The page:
Fall is upon us. You know how I know? Because when I go outside in the morning, I have to put shoes on. I don’t like shoes to begin with, and when I went outside the other morning I came back with numb feet. Sigh. The seasons always sneak up on me, and now that the cold has come calling, I feel bad for complaining about the heat. Although the fall is my favorite time of year, aside from spring. The busyness and energy of spring is slowly winding down to the sleep of winter. For some plants, their time has come. The frost will take many of the plants I’ve grown this year, and almost everything is setting seed right now. I hope they’ll set enough to fill up many of the holes that were present in my beds this year. I overstretched my resources a bit this time around, but everything is about learning and growing. As I was looking around the other day, wondering if I should pull some weeds even though a move is ever imminent, I began to think about successes and failures, and what I would do differently in the future, even if that future is a few years down the line, when I will again have a garden to tend to.
So, firstly, I think I should have invested in mulch. A few beds around the house are easy enough to keep up with as far as weeding, but I expanded my vision to 5 more beds, as well as increasing the size of existing ones. And to be honest, I think I jumped the gun. It was a little much for me and even though mulch can’t stop every single weed, I think I would’ve preferred fewer, tidier beds that were fuller and mulched.
I also should weed more. Yes, I know, I know, bad plant parent over here, but I haven’t been weeding like I should. Other things have taken priority in my mind, and as much as I despise this disconnect, that may be just how things are for a while. But take care of what you have while you have it, I say. Before the frost comes, those beds will be in shape. Honestly, I’d like to rip out a lot of things and start over, but it’ll be interesting to hear what comes up and what doesn’t.
There’s an area that always gets overgrown with weeds, and for a few years now I’ve been trying to seed some wildflowers over there. Every year not much happens. This year, I had a few poppies and some cosmos, but not to the extent that I wanted.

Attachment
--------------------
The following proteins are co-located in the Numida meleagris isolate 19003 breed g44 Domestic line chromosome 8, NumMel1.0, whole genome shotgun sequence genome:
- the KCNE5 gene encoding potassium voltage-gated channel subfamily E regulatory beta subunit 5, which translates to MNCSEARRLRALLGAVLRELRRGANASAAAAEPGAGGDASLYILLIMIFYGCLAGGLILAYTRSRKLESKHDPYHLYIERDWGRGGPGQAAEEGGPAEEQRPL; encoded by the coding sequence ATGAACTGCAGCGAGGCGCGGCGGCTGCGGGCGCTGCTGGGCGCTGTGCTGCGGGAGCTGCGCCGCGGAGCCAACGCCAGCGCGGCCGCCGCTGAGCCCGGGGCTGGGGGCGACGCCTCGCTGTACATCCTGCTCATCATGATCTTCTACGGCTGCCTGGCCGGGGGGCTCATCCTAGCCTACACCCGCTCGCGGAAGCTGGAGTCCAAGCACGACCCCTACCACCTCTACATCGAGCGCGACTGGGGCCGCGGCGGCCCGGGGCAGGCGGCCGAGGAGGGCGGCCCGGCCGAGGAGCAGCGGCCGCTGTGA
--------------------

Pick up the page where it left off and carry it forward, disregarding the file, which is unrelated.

I had great success with my seeds this year, although they took forever to come up. Zinnias, saint john’s wort, all manner of annual vines, nicotiana, and cosmos that reseeded themselves last year. I have a few that are much taller than me!
My pots have done well, as I made a conscious choice to focus more on them this year. I’ve got more pots than both the front and back porch can handle, and now that I’m bringing some plants inside, I’m starting to wonder where they’re all going to go!
Some hostas that I transplanted are doing well. I transferred them to a flowerbed in the middle of June, and they completely died back, and I thought I’d killed them. I should’ve known that hostas are resilient plants, and I have a ton of new growth on them now. There were doubters amongst my ranks when I did that project, so there. It worked, haters.
The apple trees were a source of pride for me this year. I trimmed them quite severely last winter, and I felt that I had taken too much. They were riddled with disease and all the calamities that come with neglect and the fruit always got eaten by pests before it reached maturity. You have to brutal sometimes. I’m happy to report that I have seen a massive improvement in the harvest from those trees. The apples got full and turned red, which they’ve never done before. The canopies, while still in need of lightening, are lighter and less crowded. I see no signs of disease, and the pests are lighter.
Beyond what I have done, there are still things I need to do. One of the biggest is a rejuvenation prune on a few scraggly old bushes near the entrance of my house. They are basically dead, and a rejuvenation prune basically means that you cut a plant all the way down to the ground and wait to see if the roots push new growth. If they do, great, if they don’t, you start thinking about new ideas for that space.
So, those are some general gardening antics from me. The year is going fast, so there will be less and less for me to do outside. It’s good for the gardener to rest and anticipate the rebirth of spring.
Jarad recently graduated from college at MTSU, loves tea and coffee, and tries to spend every spare second reading. He has been a fervent gardener for 6 years and is fascinated by all related topics and has spent the last several years writing about this passion. He believes that nature is our greatest teacher. He majored in English with a concentration in literature and plans to pursue and master’s degree in Ecocriticism.